In general, the subject matter of both patents involves thin-wall plastic cups and containers, used for containing beverages or food, and with the form of such cups and containers, together with thin plastic lids. These products are formed from sheets of plastic by the use of molds and a process known as thermoforming. ITW initially became interested in the container market in late 1956, and began to produce plastic drinking cups on a commercial basis in 1958. In 1959, ITW began to manufacture plastic cottage cheese containers and supplied plastic lids for these containers, through a subcontractor, commencing in 1960. Continental Can has been in the cup and container market for a number of years, and prior to 1956 manufactured and sold paper drinking cups and food containers. Continental Can manufactured and sold thin-wall plastic drinking cups for use in vending machines on a sporadic basis from about 1956 through 1961. This product has been discontinued by Continental Can. In 1962 or 1963, Continental Can began to produce and sell plastic cottage cheese containers and lids and continues to do so at the present time. It is this latter product and activity by Continental Can which has directly given rise to this suit.

The '213 Patent

1. Subject Matter.

In general, the subject matter of U. S. Patent No. 3,139,213 is a thin-wall plastic container, particularly of the expendable or throw-away variety. Such containers are typically used in vending machines, to hold hot and cold beverages, and in the field of dairy product containers, most particularly for cottage cheese products. The '213 patent, entitled "Nestable Cup," relates to the use of a Z-shaped stacking ring configuration around the side wall of the container. The purpose of this stacking ring is to permit the containers to nest one inside the other in tubular, telescopic fashion for economic storage and shipment and for use in vending machines and other machinery, where containers are dropped singly from the bottom of such a tube of containers to be filled with the appropriate beverage or product. The stacking ring is intended to permit such stacking to the extent of maximum telescoping without allowing the containers to wedge together, thereby providing for ready separation. The stacking ring is also intended to take advantage of the inherent resiliency of the plastic material and to embody a quality of resiliency in the column of containers, for the purpose of preventing the splitting of cartons of such containers during shipment if accidently dropped, and otherwise to prevent problems arising from the rigidity of such columns of telescoped containers.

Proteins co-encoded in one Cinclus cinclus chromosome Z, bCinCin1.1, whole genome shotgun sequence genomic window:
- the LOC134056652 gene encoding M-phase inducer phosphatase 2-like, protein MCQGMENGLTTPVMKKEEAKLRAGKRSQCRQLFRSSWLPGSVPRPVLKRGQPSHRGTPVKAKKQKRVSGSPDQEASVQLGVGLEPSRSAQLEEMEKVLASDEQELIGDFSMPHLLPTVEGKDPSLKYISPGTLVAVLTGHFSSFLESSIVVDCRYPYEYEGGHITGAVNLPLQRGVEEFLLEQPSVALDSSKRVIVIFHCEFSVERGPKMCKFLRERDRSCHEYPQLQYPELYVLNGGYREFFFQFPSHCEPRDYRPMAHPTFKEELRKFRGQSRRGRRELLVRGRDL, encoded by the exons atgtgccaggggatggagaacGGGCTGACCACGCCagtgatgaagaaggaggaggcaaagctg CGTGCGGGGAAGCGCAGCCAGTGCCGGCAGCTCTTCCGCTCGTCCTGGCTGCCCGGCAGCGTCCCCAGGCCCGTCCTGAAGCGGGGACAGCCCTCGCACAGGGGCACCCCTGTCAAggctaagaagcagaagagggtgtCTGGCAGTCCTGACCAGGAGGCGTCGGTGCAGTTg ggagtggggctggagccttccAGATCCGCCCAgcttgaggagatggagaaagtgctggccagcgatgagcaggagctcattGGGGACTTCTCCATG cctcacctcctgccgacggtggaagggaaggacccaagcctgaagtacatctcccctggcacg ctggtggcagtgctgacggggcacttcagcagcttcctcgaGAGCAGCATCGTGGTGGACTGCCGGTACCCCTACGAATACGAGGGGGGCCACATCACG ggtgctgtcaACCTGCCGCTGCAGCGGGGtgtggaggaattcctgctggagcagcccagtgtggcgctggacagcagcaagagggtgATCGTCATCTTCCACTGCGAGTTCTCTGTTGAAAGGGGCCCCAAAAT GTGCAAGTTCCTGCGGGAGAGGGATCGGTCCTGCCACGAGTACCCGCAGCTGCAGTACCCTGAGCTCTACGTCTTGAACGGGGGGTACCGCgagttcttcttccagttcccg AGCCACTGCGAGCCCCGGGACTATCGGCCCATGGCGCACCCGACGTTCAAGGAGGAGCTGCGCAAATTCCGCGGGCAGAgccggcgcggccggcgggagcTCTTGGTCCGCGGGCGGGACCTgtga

2. Background and Issues in Suit.